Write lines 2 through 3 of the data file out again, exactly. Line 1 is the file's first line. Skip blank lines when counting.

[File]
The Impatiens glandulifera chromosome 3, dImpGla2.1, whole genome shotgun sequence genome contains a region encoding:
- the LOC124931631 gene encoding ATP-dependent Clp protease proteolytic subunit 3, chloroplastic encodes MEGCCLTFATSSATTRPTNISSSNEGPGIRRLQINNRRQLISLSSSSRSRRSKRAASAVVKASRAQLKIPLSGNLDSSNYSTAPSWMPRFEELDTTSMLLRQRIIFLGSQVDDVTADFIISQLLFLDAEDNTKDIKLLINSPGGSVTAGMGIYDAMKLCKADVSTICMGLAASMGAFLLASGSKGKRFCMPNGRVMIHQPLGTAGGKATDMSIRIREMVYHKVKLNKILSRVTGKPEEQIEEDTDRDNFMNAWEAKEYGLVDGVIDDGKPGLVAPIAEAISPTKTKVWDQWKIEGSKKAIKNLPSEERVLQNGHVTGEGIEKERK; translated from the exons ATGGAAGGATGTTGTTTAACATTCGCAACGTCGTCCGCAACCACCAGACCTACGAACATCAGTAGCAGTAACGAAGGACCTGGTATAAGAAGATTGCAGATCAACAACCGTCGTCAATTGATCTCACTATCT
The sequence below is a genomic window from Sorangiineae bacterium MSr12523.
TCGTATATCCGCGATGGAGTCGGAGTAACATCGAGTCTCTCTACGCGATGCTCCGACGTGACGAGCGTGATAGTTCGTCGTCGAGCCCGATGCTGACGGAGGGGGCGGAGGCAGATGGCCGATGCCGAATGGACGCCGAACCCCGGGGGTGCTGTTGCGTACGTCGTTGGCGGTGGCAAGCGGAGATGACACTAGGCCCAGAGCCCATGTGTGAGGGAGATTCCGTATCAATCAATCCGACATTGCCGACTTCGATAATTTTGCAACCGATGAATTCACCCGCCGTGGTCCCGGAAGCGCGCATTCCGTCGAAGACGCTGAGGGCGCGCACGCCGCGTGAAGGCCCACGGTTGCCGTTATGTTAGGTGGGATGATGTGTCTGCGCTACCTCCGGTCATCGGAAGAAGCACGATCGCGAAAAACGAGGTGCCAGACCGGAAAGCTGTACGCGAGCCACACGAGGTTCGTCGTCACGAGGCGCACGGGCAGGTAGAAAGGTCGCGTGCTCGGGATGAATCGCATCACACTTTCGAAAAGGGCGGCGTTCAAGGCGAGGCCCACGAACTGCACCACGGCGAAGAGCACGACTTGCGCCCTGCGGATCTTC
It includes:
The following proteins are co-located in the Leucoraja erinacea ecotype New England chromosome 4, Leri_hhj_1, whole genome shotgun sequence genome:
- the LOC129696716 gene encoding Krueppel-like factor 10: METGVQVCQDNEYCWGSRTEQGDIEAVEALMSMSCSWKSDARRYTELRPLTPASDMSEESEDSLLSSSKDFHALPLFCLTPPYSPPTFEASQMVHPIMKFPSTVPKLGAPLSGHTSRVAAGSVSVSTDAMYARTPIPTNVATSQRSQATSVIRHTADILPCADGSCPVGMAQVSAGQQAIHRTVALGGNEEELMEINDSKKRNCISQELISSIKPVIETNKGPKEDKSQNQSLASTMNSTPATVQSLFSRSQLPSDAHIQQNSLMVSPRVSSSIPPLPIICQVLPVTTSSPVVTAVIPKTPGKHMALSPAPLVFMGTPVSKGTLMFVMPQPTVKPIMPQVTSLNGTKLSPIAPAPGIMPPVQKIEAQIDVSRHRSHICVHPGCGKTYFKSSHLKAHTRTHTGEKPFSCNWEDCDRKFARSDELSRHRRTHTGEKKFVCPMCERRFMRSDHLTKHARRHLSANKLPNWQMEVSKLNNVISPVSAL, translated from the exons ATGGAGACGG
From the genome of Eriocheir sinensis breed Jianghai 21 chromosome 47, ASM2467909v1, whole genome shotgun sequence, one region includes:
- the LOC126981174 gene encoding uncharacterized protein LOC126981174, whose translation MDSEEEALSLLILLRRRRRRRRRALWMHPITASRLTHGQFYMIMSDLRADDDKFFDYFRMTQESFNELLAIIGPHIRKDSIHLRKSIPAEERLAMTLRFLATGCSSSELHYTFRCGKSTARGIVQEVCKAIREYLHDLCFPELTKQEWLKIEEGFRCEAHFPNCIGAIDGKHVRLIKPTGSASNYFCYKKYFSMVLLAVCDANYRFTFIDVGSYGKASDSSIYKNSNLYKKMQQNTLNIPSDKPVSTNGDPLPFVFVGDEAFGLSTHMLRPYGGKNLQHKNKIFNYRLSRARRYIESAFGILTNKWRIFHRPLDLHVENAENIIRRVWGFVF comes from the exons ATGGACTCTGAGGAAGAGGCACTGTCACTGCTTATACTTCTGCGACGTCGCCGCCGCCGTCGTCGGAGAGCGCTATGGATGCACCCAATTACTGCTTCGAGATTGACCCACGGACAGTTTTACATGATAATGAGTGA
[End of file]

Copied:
- the LOC124931631 gene encoding ATP-dependent Clp protease proteolytic subunit 3, chloroplastic encodes MEGCCLTFATSSATTRPTNISSSNEGPGIRRLQINNRRQLISLSSSSRSRRSKRAASAVVKASRAQLKIPLSGNLDSSNYSTAPSWMPRFEELDTTSMLLRQRIIFLGSQVDDVTADFIISQLLFLDAEDNTKDIKLLINSPGGSVTAGMGIYDAMKLCKADVSTICMGLAASMGAFLLASGSKGKRFCMPNGRVMIHQPLGTAGGKATDMSIRIREMVYHKVKLNKILSRVTGKPEEQIEEDTDRDNFMNAWEAKEYGLVDGVIDDGKPGLVAPIAEAISPTKTKVWDQWKIEGSKKAIKNLPSEERVLQNGHVTGEGIEKERK; translated from the exons ATGGAAGGATGTTGTTTAACATTCGCAACGTCGTCCGCAACCACCAGACCTACGAACATCAGTAGCAGTAACGAAGGACCTGGTATAAGAAGATTGCAGATCAACAACCGTCGTCAATTGATCTCACTATCT
The sequence below is a genomic window from Sorangiineae bacterium MSr12523.